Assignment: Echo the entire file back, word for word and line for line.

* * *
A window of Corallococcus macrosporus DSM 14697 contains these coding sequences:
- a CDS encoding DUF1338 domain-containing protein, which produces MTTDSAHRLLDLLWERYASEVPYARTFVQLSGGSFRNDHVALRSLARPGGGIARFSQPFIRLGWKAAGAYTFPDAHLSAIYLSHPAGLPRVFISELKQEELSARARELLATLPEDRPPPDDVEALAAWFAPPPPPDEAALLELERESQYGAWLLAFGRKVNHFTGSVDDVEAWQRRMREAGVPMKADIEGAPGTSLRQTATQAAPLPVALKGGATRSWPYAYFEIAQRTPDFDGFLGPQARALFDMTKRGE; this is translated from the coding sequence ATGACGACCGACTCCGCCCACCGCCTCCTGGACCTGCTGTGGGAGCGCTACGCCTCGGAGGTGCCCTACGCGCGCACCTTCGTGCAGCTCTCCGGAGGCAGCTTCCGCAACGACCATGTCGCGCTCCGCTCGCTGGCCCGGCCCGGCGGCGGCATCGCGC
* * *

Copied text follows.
A window of Corallococcus macrosporus DSM 14697 contains these coding sequences:
- a CDS encoding DUF1338 domain-containing protein, which produces MTTDSAHRLLDLLWERYASEVPYARTFVQLSGGSFRNDHVALRSLARPGGGIARFSQPFIRLGWKAAGAYTFPDAHLSAIYLSHPAGLPRVFISELKQEELSARARELLATLPEDRPPPDDVEALAAWFAPPPPPDEAALLELERESQYGAWLLAFGRKVNHFTGSVDDVEAWQRRMREAGVPMKADIEGAPGTSLRQTATQAAPLPVALKGGATRSWPYAYFEIAQRTPDFDGFLGPQARALFDMTKRGE; this is translated from the coding sequence ATGACGACCGACTCCGCCCACCGCCTCCTGGACCTGCTGTGGGAGCGCTACGCCTCGGAGGTGCCCTACGCGCGCACCTTCGTGCAGCTCTCCGGAGGCAGCTTCCGCAACGACCATGTCGCGCTCCGCTCGCTGGCCCGGCCCGGCGGCGGCATCGCGC